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Process

When recording nature, it is often difficult to find a subject free of excessive, man-made noise. Often, the environment is cluttered with the sounds of distant automobiles, aircraft, generators, etc. This requires me to be highly selective in choosing natural environments to record. It is much easier to make recordings of machines, people, streets, airports, etc.

I attempt to make quality recordings and because of this, my process is in a continual state of evolution. Currently, I record utilizing 24 bit/48 kHz sampling rates. This resolution is higher than those found on conventional compact discs and digital video discs. This resolution is maintained during the audio editing process and is not compromised until the recording is processed into a more deliverable medium.

I use Digital Performer to "clean up" each recording. I first listen to and view the waveform of each recording to determine if any material needs to be removed. This is rare, but occasionally some of the recordings contain extraneous noises that were not intended to be captured. I also listen for any unwanted frequencies within the recording. An example of this would be a distant generator or other rogue frequencies with abnormal qualities. Very mild equalization is used to handle these issues. I also listen to the dynamic range of the recording. If it is determined that this range is too great for conventional speakers and headphones, a small amount of limiting is applied using a plugin that process data in 64 bits.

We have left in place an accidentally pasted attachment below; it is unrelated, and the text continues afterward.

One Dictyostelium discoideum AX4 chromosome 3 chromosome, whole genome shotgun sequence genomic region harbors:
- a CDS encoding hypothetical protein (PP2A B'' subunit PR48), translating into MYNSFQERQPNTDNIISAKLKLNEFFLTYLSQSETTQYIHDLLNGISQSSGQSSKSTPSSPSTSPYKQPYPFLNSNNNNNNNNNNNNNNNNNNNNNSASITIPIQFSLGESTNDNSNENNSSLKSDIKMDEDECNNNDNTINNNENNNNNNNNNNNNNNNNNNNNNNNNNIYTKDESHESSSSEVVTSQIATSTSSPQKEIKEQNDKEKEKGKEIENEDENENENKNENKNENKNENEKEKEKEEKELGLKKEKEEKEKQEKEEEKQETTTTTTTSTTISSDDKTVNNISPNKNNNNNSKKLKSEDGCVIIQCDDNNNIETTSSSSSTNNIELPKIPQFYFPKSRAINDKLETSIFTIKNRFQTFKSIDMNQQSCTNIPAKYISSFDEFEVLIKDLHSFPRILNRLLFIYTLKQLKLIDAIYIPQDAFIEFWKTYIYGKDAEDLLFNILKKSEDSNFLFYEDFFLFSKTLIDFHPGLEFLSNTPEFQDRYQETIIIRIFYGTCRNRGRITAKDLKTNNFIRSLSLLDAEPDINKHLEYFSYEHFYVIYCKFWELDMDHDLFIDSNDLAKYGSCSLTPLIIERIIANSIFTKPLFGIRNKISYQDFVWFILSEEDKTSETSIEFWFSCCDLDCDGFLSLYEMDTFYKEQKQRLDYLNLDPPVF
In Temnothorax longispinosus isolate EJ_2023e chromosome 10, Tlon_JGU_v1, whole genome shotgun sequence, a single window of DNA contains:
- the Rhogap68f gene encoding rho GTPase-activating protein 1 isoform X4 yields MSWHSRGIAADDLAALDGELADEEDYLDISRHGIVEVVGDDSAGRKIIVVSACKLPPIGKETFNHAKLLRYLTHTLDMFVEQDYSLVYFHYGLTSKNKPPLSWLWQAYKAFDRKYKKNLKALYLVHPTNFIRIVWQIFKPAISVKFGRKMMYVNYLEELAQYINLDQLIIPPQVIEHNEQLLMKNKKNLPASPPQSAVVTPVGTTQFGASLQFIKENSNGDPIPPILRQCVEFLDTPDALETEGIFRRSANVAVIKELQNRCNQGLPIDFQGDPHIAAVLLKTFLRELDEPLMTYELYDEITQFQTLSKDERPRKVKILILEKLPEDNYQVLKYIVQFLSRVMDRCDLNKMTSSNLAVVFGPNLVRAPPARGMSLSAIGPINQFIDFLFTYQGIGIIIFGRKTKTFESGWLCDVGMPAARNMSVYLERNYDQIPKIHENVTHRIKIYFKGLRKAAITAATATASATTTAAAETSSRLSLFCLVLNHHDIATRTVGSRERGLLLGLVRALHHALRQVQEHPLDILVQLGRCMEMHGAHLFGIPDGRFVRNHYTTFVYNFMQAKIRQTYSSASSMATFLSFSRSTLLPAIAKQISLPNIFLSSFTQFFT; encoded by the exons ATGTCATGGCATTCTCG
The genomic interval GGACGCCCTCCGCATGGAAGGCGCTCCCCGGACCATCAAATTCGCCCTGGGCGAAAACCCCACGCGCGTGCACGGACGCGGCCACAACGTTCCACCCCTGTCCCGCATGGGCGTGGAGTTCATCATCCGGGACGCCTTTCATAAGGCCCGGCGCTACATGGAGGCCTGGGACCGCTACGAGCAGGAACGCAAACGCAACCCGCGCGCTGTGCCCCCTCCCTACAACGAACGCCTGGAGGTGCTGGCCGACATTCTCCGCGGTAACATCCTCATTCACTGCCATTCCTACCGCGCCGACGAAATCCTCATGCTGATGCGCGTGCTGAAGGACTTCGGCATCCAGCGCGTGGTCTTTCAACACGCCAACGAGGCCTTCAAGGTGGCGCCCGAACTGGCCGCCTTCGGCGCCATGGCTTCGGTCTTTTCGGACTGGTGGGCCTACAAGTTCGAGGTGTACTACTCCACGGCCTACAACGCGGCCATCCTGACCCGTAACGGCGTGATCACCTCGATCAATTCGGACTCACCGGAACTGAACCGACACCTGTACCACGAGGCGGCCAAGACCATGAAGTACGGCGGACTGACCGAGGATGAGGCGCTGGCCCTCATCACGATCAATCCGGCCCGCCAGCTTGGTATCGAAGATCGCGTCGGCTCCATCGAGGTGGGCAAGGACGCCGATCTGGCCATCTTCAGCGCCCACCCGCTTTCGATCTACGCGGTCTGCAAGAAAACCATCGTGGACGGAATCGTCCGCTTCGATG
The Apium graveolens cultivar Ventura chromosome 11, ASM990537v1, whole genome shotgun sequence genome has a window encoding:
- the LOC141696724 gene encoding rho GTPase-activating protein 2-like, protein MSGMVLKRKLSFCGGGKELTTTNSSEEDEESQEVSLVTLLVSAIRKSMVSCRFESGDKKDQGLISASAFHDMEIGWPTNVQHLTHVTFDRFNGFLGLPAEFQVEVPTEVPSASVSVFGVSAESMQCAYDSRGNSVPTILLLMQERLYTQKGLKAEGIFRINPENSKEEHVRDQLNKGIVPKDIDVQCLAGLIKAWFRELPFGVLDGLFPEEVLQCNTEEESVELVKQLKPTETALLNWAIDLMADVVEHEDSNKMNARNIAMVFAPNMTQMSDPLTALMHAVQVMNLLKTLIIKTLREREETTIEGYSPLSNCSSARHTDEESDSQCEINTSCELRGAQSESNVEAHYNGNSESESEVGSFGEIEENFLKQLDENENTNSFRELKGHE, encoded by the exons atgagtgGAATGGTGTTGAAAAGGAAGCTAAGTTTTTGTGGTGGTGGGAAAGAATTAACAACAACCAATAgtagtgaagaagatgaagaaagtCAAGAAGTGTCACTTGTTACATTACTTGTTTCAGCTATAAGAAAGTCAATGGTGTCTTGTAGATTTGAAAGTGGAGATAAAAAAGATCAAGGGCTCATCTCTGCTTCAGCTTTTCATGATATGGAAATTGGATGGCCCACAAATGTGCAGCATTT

After this type of minor editing, I then prepare a version suitable for internet delivery. Currently, all recordings on this site are offered to the public as mp3 files. These have been prepared using a 16 bit/44.1 kHz sampling rate. Each mp3 file is created using a constant 256 kbps rate. Each file is encoded using dithering and noise shaping in order to compensate for the removal of data from the original 24 bit/48 kHz sampling rate.

As stated, this process is evolving. It has been brought to my attention by the makers of the DSM microphone system (the one I've used for the majority of these recordings) that it would make better sense to use a 24 bit/88.1 or 44.1 sampling rate when capturing sounds. This will allow better conversion when the recordings are pared down to the mp3 format utilizing a 44.1 kHz sampling rate. I will try this for future recordings.

More coming soon...

designer/webmasterUpdated on January 18, 2009